The patient was treated with UFH 5000 IU IV 6th hourly and monitored with activated partial thromboplastin time (aPTT). The aPTT was kept at two and half times the control value to achieve the therapeutic level. The patient was started with orally acting direct anticoagulants tablet dabigatran 110 mg BD after 48 h of beginning heparin following the standard protocol. The patient's lower limb elevation with pillows was followed. We never used Thrombo-Embolus Deterrent stockings for established cases of DVT. The patient was not mobilized for at least 7 days except for routine purposes. Ultrasound Doppler was repeated on the 7th day of starting the injectable heparin. If the patient had only partially recanalized venous lumen, the dose was continued for 3 more days. If lumen was fully not recanalized, the dose was continued for a further 7 days. All patients were continued with tablet dabigatran for 6 months, even after recanalization to achieve full luminal clearance of thrombus. UFH was used for maximum period of 7 days (extended in cases to achieve partial lumen clearance) by which time clot resolution usually starts. Only 10 pts received the extended period of UFH for more than 15 days. Its usual practice to start dabigatran after starting heparin and is used as a continuation drug to prevent relapses. Prolonged heparin usage is not recommended in any protocol and has its own complications and hence the usage of dabigatran. The cost of the treatments was collected from the hospital database and compared. The grouping of the patients was done based on the financial ability of the patient to afford care. Due to this reason, there is unequal distribution of patients in both the study arms.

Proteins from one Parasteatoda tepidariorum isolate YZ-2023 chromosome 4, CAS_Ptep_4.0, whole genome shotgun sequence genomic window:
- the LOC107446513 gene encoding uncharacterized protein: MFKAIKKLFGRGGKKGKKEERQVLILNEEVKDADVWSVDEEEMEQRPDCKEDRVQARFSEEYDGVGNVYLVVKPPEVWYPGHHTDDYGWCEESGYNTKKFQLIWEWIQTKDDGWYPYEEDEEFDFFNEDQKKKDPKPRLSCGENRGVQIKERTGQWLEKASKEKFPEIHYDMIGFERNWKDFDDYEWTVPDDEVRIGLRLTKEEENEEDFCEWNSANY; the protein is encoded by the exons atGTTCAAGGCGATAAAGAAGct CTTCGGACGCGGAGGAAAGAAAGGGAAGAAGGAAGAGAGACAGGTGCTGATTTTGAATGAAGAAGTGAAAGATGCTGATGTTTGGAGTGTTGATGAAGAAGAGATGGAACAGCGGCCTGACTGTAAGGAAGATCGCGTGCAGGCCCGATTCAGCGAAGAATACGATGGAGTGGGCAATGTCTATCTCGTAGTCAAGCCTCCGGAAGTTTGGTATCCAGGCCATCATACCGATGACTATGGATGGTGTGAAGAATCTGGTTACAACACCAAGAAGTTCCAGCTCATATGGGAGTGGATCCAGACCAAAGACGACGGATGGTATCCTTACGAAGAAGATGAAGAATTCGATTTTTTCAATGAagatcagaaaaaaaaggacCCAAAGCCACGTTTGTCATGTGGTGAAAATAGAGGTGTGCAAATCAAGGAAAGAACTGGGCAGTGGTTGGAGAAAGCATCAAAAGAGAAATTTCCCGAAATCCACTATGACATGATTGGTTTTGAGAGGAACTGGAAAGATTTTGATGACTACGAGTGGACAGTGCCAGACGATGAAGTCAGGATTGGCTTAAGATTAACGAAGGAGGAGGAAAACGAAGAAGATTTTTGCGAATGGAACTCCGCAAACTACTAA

Sample size calculation